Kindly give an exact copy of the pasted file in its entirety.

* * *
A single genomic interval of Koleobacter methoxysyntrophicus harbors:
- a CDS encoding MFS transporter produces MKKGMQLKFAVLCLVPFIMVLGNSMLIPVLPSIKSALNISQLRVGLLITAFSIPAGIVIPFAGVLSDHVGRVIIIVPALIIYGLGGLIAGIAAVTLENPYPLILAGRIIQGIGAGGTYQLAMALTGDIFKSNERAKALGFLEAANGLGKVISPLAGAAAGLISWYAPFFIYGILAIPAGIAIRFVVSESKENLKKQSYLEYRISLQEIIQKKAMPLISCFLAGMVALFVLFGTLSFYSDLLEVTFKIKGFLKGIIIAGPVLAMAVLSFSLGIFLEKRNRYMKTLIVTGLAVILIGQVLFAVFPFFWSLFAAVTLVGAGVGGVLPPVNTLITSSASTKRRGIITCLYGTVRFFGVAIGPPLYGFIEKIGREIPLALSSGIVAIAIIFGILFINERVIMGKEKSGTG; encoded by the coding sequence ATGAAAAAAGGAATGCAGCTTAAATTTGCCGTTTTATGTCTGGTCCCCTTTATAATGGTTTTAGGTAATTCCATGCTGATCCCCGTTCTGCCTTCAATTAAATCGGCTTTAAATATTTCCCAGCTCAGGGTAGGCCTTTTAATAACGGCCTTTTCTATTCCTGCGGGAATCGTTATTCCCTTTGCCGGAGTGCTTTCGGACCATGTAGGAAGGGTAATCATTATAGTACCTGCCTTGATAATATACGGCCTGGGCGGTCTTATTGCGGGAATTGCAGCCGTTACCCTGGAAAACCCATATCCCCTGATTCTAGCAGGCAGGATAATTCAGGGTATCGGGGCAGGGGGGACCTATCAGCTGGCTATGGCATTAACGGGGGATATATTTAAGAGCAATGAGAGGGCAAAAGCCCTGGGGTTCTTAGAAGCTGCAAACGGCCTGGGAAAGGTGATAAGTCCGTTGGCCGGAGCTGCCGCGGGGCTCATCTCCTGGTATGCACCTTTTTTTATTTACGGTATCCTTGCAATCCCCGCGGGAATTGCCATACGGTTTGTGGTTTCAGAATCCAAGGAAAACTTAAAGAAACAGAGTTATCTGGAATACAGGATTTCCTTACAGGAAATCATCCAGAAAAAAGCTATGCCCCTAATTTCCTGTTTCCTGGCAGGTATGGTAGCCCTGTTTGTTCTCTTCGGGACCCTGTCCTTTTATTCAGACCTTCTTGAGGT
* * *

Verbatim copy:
A single genomic interval of Koleobacter methoxysyntrophicus harbors:
- a CDS encoding MFS transporter produces MKKGMQLKFAVLCLVPFIMVLGNSMLIPVLPSIKSALNISQLRVGLLITAFSIPAGIVIPFAGVLSDHVGRVIIIVPALIIYGLGGLIAGIAAVTLENPYPLILAGRIIQGIGAGGTYQLAMALTGDIFKSNERAKALGFLEAANGLGKVISPLAGAAAGLISWYAPFFIYGILAIPAGIAIRFVVSESKENLKKQSYLEYRISLQEIIQKKAMPLISCFLAGMVALFVLFGTLSFYSDLLEVTFKIKGFLKGIIIAGPVLAMAVLSFSLGIFLEKRNRYMKTLIVTGLAVILIGQVLFAVFPFFWSLFAAVTLVGAGVGGVLPPVNTLITSSASTKRRGIITCLYGTVRFFGVAIGPPLYGFIEKIGREIPLALSSGIVAIAIIFGILFINERVIMGKEKSGTG; encoded by the coding sequence ATGAAAAAAGGAATGCAGCTTAAATTTGCCGTTTTATGTCTGGTCCCCTTTATAATGGTTTTAGGTAATTCCATGCTGATCCCCGTTCTGCCTTCAATTAAATCGGCTTTAAATATTTCCCAGCTCAGGGTAGGCCTTTTAATAACGGCCTTTTCTATTCCTGCGGGAATCGTTATTCCCTTTGCCGGAGTGCTTTCGGACCATGTAGGAAGGGTAATCATTATAGTACCTGCCTTGATAATATACGGCCTGGGCGGTCTTATTGCGGGAATTGCAGCCGTTACCCTGGAAAACCCATATCCCCTGATTCTAGCAGGCAGGATAATTCAGGGTATCGGGGCAGGGGGGACCTATCAGCTGGCTATGGCATTAACGGGGGATATATTTAAGAGCAATGAGAGGGCAAAAGCCCTGGGGTTCTTAGAAGCTGCAAACGGCCTGGGAAAGGTGATAAGTCCGTTGGCCGGAGCTGCCGCGGGGCTCATCTCCTGGTATGCACCTTTTTTTATTTACGGTATCCTTGCAATCCCCGCGGGAATTGCCATACGGTTTGTGGTTTCAGAATCCAAGGAAAACTTAAAGAAACAGAGTTATCTGGAATACAGGATTTCCTTACAGGAAATCATCCAGAAAAAAGCTATGCCCCTAATTTCCTGTTTCCTGGCAGGTATGGTAGCCCTGTTTGTTCTCTTCGGGACCCTGTCCTTTTATTCAGACCTTCTTGAGGT